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Pulmonary Embolism, Emergency Medicine

Alan M. Kumar Reviewed 06/2017



  • The majority of pulmonary embolisms (PEs) arise from thrombi in the deep veins of the lower extremities and pelvis.

  • Thrombi also originate in renal and upper extremity veins.

  • After tra...


Signs and Symptoms

  • Variability in signs and symptoms make diagnosis difficult

  • Most common:

    • Dyspnea

    • Pleuritic chest pain

    • Tachypnea

  • General:

    • Fevers (rarely >102°F)

    • Diaphoresis

  • Pulmonary:

    • Cough

    • Hemopty...



  • Initial supplemental oxygen

  • Establish IV access

  • Cardiac monitor

Initial Stabilization/Therapy

  • Airway, breathing, and circulation

  • Provide supplemental oxygen to maintain adequate oxyge...



Admission Criteria

  • Admit all patients with PE for continued anticoagulation and observation.

  • Clinically stable patients with a high suspicion for PE, no contraindication to anticoag...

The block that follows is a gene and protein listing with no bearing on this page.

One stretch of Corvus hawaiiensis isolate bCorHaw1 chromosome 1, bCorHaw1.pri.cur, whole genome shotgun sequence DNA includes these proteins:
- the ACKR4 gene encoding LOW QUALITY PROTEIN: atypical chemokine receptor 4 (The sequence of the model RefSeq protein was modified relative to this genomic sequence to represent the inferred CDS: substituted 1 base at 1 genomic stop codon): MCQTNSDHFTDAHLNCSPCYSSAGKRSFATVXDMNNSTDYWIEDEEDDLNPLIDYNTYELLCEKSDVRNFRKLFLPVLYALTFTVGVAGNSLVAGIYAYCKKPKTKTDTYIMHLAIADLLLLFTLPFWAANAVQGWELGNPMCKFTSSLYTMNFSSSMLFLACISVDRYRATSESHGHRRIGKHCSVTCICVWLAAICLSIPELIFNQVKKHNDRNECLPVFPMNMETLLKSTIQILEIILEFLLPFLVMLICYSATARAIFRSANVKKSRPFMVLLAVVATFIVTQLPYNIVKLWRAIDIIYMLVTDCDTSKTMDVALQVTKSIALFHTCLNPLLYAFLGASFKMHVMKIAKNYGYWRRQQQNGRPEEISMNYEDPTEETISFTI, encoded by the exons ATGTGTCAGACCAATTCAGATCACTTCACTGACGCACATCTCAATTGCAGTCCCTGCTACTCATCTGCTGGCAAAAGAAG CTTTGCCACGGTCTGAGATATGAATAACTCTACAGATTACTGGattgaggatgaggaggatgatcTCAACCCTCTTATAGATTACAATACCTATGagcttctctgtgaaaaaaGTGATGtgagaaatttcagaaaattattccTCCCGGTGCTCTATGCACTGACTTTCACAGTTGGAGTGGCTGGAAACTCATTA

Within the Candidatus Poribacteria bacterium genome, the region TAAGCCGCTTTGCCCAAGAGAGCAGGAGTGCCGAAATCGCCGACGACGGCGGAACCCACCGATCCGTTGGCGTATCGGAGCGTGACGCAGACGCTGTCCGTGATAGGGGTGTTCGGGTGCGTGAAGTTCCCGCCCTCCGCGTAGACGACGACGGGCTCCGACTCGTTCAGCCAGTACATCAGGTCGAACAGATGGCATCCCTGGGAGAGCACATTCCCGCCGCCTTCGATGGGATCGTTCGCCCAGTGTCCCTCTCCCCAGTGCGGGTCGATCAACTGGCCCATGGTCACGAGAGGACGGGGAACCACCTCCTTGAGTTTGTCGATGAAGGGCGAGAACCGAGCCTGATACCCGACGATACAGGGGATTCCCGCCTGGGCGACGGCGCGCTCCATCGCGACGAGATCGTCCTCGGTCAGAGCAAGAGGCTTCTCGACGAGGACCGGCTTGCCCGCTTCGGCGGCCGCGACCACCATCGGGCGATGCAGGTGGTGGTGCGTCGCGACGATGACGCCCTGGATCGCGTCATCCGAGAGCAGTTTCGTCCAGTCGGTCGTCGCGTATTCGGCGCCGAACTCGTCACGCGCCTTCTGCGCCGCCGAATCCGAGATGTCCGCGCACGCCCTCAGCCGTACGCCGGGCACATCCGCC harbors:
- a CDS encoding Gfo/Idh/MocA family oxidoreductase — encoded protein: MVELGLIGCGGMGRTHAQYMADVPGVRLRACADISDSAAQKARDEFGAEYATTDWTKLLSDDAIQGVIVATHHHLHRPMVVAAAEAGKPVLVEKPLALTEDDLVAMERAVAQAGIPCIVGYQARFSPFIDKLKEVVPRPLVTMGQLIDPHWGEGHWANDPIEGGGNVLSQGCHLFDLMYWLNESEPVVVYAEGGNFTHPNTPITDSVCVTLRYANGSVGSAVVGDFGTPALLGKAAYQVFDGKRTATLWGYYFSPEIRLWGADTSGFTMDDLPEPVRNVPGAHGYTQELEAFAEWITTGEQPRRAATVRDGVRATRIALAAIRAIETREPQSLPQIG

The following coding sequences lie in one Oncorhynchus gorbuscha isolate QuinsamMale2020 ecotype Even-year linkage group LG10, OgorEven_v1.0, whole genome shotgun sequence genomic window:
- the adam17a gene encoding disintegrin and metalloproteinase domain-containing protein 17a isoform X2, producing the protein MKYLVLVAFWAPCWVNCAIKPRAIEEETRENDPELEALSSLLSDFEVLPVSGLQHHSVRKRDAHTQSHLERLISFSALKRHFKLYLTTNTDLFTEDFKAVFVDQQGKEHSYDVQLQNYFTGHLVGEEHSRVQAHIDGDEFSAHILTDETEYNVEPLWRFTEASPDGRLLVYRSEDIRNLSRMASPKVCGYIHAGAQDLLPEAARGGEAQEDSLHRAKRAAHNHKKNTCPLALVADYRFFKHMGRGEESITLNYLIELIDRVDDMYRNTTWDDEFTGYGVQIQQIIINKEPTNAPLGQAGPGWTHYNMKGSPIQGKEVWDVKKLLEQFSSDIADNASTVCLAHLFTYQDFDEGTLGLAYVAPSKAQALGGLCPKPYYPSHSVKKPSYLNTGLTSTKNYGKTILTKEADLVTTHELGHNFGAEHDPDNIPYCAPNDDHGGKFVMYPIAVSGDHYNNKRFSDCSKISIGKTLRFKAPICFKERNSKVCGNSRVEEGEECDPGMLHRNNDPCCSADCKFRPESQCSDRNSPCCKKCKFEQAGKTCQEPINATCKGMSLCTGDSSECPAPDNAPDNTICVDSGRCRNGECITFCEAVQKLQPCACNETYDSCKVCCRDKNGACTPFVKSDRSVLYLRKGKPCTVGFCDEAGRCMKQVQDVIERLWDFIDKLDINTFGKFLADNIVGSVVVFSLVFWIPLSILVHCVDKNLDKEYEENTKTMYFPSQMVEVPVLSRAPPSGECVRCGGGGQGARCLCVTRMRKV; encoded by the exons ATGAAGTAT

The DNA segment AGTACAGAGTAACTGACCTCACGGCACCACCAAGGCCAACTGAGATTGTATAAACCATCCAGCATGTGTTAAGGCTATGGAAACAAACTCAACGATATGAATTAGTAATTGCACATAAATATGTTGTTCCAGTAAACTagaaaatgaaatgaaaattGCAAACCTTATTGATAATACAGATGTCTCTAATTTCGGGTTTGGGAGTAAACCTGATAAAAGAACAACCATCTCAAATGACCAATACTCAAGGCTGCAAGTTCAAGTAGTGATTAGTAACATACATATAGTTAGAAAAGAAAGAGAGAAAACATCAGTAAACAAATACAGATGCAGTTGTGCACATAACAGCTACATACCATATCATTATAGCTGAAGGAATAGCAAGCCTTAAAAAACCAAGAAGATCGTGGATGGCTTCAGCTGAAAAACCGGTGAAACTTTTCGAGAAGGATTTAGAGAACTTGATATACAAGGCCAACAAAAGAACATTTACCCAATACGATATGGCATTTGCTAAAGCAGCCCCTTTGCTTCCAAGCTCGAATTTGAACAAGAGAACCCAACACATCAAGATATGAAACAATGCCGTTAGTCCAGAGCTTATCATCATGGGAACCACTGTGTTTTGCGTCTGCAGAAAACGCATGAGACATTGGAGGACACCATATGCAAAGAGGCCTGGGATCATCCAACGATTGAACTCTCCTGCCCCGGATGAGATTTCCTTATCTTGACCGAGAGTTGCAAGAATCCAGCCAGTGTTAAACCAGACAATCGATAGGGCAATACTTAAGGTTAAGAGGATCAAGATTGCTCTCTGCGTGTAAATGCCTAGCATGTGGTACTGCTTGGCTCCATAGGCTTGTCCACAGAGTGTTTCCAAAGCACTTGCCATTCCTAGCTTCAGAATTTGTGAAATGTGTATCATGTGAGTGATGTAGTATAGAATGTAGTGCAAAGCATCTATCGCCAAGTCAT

Pearls and Pitfalls

  • Clinical presentation is variable and nonspecific, making diagnosis difficult in many cases.

  • Patients with malignancy are at higher risk for Coumadin failure and recurrent PE even w...

Additional Reading

  • Kline  JA, Courtney  DM, Kabrhel  C, et al. Prospective multicenter evaluation of the pulmonary embolism rule-out criteria. J Thromb Haemost.  2008;6(5):772–780.

  • Stein  P, Fowle...



  • 415.11 Iatrogenic pulmonary embolism and infarction

  • 415.19 Other pulmonary embolism and infarction

  • 673.20 Obstetrical blood-clot embolism, unspecified as to episode of care or not applicable


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